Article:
From that being spokesperson for Army Air Corps, in the '50s Reagan was spokesperson for General Electric. And by the 1980s, he was trying to build what I call the new patriotism, which is embracing of anything American. It was a way to bring the Republicans together with more conservative, moderate Democrats, with Independents based on the flag, based on America's glorious past. And the reason this was effective in the '80s is that our country was quite weary from the Vietnam War. In fact, even this past election year, we saw how divisive arguments over Vietnam can be. But there wasn't a whole lot to argue about over US Army 2nd Rangers at D-Day or D-Day in general. It was a moment, one of the turning points of the 20th century. The United States were the white hats, the good guys; we were on the right. We weren't invading Europe to conquer it; we were there as liberators. It succeeded after Normandy and in the Battle of the Bulge, and eventually the destruction of Adolf Hitler in Europe.
So Reagan, who liked morality tales and also liked his American history very cheery--Gary Wills once said he had a kind of Disneyland version of American history--it all came to a perfect head for him in June of 1984 because it was a presidential election year, it was the 40th round-year anniversary of D-Day. And a lot of those D-Day soldiers, you know, and citizens, and just World War II veterans weren't given a lot of attention during the tumultuous '60s and '70s.
In the '80s, with the aid of Time magazine, a Lance Morrow story putting D-Day on the cover in May of 1984, and then Reagan's going over to Europe, he was able to use, if you'd like, World War II triumphalism, the victory of Normandy, the raw courage of these US Army 2nd Rangers, as a metaphor--the climbing of the hill for freedom--and use it in a Cold War context. It was his first great speech. There are three great Ronald Reagan presidential addresses. Peggy Noonan wrote two--`the boys of Pointe Du Hoc' and then her Challenger disaster speech, and then finally `Mr. Gorbachev, tear down this wall,' largely written by a man, Peter Robinson.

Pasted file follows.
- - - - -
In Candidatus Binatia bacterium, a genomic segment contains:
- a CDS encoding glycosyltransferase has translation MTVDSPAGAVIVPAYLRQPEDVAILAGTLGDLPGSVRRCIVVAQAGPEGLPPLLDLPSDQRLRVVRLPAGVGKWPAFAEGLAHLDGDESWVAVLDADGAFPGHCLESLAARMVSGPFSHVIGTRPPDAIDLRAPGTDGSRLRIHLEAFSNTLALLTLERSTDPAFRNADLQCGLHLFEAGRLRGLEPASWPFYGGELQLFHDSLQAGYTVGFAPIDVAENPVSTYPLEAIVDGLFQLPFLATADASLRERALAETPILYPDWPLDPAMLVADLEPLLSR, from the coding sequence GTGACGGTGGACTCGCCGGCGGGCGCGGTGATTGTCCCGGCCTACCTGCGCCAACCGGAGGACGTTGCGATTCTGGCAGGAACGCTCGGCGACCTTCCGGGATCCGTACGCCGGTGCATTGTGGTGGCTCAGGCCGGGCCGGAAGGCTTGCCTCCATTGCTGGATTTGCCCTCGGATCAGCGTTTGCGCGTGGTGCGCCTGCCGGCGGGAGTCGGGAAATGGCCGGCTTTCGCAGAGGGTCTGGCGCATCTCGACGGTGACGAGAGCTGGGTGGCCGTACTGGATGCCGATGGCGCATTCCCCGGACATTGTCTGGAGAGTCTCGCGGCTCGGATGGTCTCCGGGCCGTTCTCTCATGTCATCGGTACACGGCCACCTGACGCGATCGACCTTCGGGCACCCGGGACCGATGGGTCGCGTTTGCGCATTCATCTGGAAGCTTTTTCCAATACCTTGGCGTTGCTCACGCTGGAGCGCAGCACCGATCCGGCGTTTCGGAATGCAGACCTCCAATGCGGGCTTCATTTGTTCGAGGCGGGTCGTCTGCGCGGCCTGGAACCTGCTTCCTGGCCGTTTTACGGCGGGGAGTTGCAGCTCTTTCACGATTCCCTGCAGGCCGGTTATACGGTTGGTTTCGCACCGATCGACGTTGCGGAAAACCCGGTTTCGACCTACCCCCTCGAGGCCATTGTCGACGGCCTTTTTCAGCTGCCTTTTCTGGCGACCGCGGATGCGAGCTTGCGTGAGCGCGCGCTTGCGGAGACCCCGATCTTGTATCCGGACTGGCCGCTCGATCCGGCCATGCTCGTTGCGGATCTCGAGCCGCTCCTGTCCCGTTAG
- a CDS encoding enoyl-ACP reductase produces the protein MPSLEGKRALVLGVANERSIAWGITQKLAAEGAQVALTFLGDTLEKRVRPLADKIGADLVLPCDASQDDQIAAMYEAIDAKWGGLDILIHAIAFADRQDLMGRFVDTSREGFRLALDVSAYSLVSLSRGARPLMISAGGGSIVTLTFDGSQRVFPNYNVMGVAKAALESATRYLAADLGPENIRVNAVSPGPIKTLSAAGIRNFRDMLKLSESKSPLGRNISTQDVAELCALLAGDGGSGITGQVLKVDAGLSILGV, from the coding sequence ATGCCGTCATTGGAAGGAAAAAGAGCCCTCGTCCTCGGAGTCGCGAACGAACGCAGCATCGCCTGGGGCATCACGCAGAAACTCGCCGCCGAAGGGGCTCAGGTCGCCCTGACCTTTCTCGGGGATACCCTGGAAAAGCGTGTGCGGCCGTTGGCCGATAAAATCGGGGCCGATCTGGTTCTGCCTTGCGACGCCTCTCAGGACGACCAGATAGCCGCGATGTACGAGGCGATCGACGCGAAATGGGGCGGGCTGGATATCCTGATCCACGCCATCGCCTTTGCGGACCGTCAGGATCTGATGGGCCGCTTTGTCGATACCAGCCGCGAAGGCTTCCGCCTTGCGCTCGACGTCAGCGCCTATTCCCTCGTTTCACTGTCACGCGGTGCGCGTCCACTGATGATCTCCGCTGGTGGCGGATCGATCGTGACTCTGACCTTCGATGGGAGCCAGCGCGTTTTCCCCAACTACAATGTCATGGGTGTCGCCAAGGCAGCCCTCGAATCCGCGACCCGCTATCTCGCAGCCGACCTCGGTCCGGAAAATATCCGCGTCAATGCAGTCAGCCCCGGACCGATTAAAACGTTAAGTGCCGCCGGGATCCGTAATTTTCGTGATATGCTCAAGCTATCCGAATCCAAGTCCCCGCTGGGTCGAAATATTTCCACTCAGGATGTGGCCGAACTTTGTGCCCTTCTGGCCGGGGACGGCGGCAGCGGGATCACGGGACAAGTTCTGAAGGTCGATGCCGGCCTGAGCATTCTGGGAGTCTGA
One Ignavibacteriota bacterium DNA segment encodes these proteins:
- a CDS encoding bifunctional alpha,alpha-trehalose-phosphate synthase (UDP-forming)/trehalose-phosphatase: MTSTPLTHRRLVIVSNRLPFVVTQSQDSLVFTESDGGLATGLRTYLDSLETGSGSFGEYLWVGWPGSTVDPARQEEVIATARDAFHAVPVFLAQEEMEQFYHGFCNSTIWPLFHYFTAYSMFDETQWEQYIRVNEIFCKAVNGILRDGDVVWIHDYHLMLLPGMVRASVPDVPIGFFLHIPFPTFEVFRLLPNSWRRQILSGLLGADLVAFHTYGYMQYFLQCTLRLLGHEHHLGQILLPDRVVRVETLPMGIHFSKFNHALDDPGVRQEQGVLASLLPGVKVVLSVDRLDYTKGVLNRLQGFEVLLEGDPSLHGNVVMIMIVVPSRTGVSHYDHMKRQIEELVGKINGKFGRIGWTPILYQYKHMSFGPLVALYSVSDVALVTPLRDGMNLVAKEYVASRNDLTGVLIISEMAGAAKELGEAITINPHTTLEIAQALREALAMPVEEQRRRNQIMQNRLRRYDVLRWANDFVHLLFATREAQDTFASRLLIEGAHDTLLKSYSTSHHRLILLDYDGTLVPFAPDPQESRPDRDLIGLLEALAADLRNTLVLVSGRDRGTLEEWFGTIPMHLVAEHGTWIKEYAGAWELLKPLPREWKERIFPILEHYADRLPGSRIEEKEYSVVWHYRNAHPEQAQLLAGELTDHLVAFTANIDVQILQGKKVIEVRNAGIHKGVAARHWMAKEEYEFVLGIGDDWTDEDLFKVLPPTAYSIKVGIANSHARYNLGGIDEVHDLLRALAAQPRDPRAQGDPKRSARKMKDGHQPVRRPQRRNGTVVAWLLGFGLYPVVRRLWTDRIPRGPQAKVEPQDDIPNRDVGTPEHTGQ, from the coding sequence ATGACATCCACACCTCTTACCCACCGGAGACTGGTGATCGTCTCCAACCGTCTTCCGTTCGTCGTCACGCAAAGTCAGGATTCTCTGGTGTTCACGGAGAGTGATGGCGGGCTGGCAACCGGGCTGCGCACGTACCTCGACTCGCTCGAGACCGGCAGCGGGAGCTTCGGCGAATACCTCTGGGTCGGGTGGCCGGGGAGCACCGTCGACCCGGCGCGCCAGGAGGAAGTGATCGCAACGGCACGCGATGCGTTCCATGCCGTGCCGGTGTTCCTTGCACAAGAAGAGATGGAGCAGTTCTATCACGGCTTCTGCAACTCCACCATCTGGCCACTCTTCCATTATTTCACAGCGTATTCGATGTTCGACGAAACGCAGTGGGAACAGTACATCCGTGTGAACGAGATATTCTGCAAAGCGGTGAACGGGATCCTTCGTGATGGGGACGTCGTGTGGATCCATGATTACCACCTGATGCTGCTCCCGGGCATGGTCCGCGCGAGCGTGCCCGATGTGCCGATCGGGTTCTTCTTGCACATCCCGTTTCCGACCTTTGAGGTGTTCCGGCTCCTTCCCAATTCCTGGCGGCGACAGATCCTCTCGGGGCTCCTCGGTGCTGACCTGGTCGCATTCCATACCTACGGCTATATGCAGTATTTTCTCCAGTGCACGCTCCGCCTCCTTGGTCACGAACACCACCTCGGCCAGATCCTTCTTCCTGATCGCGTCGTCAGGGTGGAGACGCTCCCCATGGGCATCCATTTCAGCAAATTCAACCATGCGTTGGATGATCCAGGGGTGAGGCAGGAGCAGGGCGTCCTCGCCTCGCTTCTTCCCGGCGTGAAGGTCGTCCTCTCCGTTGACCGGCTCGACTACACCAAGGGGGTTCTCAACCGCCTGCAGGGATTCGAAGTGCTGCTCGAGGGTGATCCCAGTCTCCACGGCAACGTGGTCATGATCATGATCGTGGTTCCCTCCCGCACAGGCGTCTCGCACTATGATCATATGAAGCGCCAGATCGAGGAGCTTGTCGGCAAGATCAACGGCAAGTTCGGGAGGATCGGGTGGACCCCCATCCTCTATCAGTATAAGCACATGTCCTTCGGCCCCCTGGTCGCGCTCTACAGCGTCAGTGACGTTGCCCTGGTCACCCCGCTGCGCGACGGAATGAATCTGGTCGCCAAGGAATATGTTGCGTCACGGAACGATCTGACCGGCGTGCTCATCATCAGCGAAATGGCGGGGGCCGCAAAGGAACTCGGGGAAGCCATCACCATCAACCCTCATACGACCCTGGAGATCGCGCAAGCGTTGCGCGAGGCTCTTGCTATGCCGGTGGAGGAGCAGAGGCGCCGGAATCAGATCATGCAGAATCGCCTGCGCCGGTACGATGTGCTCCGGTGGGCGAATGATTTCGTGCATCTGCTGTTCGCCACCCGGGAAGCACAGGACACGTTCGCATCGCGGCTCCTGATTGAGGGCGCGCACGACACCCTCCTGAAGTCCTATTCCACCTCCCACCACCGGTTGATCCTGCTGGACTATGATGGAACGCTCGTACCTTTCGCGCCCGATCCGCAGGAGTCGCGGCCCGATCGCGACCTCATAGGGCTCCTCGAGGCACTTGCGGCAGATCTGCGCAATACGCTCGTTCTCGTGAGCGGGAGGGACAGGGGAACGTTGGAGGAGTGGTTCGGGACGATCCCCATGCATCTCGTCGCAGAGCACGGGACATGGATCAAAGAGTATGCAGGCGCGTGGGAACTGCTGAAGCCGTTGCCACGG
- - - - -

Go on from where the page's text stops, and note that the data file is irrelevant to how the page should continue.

Mr. BRINKLEY: But this...
CONAN: I just wanted to play the excerpt of the Cold War aspect of that Peggy Noonan speech at Pointe Du Hoc on the 40th anniversary of D-Day.
(Soundbite of Ronald Reagan speech from 1984)
Pres. REAGAN: In spite of our great efforts and successes, not all that followed the end of the war was happy or planned. Some liberated countries were lost. The great sadness of this loss echoes down to our own time in the streets of Warsaw, Prague and East Berlin. Soviet troops that came to the center of this continent did not leave when peace came. They're still there, uninvited, unwanted, unyielding almost 40 years after the war. Because of this, allied forces still stand on this continent. Today, as 40 years ago, our armies are here for only one purpose: to protect and defend democracy. The only territories we hold are memorials like this one and graveyards where our heroes rest.
CONAN: And, Douglas Brinkley, you write, `From 1984 onward, the Republican Party, following Reagan's lead, became the political party of the Second World War.'
Mr. BRINKLEY: And that's absolutely correct. What happened was, you know, Reagan's foreign policy public opinion rating was quite low in early '84--it was around 37, 38 percent, but it was in the 30s. By June, it was up in the 60s and 70s. The jump was really these speeches. Mike Deaver is the great stagecrafter of Ronald Reagan, and he realized how dramatic Pointe Du Hoc was. And we're only talking about that speech, but Reagan gave two that day, one at Omaha Beach I also write about. But the combo of those two speeches--they were timed to coincide with American television. They were on the morning shows. And it really gave that morning-again-in-America approach a vitality. And we'll talk about it after we take a break.
CONAN: And without that speech, Douglas Brinkley writes in "The Boys of the Point Du Hoc," `that there would be no "Band of Brothers," no "Greatest Generation." This was the moment when American culture changed in this respect.'
Douglas Brinkley joined us from the studios of KQED in San Francisco. We thank him for his time today.
This is TALK OF THE NATION from NPR News. I'm Neal Conan.